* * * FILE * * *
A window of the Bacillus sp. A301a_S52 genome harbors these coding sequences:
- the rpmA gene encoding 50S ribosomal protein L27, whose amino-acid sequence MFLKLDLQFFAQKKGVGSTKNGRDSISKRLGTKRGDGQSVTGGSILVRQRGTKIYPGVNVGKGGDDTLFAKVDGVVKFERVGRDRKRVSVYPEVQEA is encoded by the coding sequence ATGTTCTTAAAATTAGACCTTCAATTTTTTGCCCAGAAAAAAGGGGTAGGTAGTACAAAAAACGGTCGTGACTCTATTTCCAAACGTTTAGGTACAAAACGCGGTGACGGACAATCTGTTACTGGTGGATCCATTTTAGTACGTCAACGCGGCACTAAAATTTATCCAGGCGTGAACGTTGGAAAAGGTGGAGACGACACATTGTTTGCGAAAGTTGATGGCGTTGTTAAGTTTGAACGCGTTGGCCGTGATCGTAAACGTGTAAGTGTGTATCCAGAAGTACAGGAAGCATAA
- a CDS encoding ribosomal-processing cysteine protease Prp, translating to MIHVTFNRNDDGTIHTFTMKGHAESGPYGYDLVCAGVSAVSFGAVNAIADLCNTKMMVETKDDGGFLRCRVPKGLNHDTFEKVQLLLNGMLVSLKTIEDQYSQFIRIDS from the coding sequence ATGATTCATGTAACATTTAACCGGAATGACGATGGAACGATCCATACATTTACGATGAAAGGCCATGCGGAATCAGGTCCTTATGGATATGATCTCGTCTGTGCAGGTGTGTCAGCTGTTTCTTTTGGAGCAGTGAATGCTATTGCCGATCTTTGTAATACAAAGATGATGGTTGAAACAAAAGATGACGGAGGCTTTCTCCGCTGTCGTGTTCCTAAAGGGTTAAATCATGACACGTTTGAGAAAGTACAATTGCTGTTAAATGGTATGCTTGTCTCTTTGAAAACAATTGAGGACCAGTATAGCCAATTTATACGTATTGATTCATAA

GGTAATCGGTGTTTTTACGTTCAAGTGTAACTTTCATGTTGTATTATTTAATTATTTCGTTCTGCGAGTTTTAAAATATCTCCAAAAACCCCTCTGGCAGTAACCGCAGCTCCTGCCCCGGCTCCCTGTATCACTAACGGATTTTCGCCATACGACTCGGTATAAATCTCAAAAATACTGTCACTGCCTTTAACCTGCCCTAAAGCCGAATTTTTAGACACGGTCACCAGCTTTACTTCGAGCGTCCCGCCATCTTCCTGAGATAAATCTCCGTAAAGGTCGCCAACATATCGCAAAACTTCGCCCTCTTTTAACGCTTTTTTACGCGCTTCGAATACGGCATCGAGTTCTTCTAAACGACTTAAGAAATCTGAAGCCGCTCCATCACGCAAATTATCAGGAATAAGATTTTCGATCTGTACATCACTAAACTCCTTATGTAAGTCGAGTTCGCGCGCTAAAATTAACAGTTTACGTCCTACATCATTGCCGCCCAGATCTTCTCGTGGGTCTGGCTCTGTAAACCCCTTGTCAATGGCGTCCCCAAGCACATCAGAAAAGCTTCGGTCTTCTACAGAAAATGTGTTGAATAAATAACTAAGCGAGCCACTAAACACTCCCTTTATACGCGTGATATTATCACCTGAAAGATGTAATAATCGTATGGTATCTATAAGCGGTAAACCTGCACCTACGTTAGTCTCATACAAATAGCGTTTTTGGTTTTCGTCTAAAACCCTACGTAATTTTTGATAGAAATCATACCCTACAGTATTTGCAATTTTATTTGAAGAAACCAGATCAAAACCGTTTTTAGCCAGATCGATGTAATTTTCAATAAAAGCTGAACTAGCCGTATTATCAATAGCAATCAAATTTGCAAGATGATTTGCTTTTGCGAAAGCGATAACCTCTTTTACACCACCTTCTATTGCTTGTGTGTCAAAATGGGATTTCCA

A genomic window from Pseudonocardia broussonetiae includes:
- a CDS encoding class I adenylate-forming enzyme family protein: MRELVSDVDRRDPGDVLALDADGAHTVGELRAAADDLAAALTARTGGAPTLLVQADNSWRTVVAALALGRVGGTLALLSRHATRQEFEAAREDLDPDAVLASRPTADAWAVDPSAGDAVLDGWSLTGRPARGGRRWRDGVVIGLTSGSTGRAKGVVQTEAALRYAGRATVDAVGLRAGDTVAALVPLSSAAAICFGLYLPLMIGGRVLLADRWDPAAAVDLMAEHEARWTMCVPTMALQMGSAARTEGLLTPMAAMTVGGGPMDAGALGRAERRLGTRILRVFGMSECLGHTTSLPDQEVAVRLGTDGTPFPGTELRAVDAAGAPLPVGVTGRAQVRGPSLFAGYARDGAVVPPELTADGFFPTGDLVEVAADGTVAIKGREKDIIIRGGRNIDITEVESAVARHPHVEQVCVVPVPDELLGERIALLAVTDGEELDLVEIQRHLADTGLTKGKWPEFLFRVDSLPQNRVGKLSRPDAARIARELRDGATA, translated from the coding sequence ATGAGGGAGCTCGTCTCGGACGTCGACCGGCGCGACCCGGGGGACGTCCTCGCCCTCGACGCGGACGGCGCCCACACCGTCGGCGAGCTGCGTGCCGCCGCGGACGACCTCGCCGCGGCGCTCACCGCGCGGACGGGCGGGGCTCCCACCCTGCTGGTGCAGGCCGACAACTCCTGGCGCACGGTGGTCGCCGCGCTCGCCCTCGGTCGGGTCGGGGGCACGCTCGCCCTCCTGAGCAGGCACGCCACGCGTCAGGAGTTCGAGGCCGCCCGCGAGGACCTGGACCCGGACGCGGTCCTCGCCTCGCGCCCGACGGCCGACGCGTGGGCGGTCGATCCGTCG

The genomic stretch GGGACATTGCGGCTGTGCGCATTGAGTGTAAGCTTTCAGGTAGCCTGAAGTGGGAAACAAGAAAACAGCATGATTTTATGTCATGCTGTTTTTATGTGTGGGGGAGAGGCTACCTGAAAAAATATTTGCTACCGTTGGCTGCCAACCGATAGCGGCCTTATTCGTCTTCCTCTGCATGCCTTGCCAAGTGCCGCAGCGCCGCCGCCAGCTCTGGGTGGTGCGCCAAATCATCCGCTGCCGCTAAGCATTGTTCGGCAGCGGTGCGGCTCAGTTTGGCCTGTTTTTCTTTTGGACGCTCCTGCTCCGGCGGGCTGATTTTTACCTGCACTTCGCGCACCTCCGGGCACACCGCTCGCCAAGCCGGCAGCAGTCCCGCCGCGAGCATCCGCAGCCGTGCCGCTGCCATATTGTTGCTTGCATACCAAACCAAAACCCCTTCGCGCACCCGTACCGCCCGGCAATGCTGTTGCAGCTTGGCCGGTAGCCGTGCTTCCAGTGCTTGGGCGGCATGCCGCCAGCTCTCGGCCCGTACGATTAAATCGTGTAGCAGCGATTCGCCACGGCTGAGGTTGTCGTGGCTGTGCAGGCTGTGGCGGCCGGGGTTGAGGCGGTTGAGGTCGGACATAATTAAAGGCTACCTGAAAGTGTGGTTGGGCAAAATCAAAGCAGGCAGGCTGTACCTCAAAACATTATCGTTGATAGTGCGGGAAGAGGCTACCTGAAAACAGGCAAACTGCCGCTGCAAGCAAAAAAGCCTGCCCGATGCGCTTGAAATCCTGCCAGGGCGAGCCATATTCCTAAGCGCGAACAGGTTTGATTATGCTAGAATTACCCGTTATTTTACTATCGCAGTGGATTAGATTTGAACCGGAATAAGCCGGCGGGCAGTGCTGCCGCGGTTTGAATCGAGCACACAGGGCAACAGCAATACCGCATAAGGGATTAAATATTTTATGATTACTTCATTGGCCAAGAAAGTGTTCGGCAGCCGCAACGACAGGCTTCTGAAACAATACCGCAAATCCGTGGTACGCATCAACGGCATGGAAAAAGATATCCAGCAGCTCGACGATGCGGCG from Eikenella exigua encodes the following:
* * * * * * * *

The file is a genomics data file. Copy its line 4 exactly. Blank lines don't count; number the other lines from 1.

GGTAATCGGTGTTTTTACGTTCAAGTGTAACTTTCATGTTGTATTATTTAATTATTTCGTTCTGCGAGTTTTAAAATATCTCCAAAAACCCCTCTGGCAGTAACCGCAGCTCCTGCCCCGGCTCCCTGTATCACTAACGGATTTTCGCCATACGACTCGGTATAAATCTCAAAAATACTGTCACTGCCTTTAACCTGCCCTAAAGCCGAATTTTTAGACACGGTCACCAGCTTTACTTCGAGCGTCCCGCCATCTTCCTGAGATAAATCTCCGTAAAGGTCGCCAACATATCGCAAAACTTCGCCCTCTTTTAACGCTTTTTTACGCGCTTCGAATACGGCATCGAGTTCTTCTAAACGACTTAAGAAATCTGAAGCCGCTCCATCACGCAAATTATCAGGAATAAGATTTTCGATCTGTACATCACTAAACTCCTTATGTAAGTCGAGTTCGCGCGCTAAAATTAACAGTTTACGTCCTACATCATTGCCGCCCAGATCTTCTCGTGGGTCTGGCTCTGTAAACCCCTTGTCAATGGCGTCCCCAAGCACATCAGAAAAGCTTCGGTCTTCTACAGAAAATGTGTTGAATAAATAACTAAGCGAGCCACTAAACACTCCCTTTATACGCGTGATATTATCACCTGAAAGATGTAATAATCGTATGGTATCTATAAGCGGTAAACCTGCACCTACGTTAGTCTCATACAAATAGCGTTTTTGGTTTTCGTCTAAAACCCTACGTAATTTTTGATAGAAATCATACCCTACAGTATTTGCAATTTTATTTGAAGAAACCAGATCAAAACCGTTTTTAGCCAGATCGATGTAATTTTCAATAAAAGCTGAACTAGCCGTATTATCAATAGCAATCAAATTTGCAAGATGATTTGCTTTTGCGAAAGCGATAACCTCTTTTACACCACCTTCTATTGCTTGTGTGTCAAAATGGGATTTCCA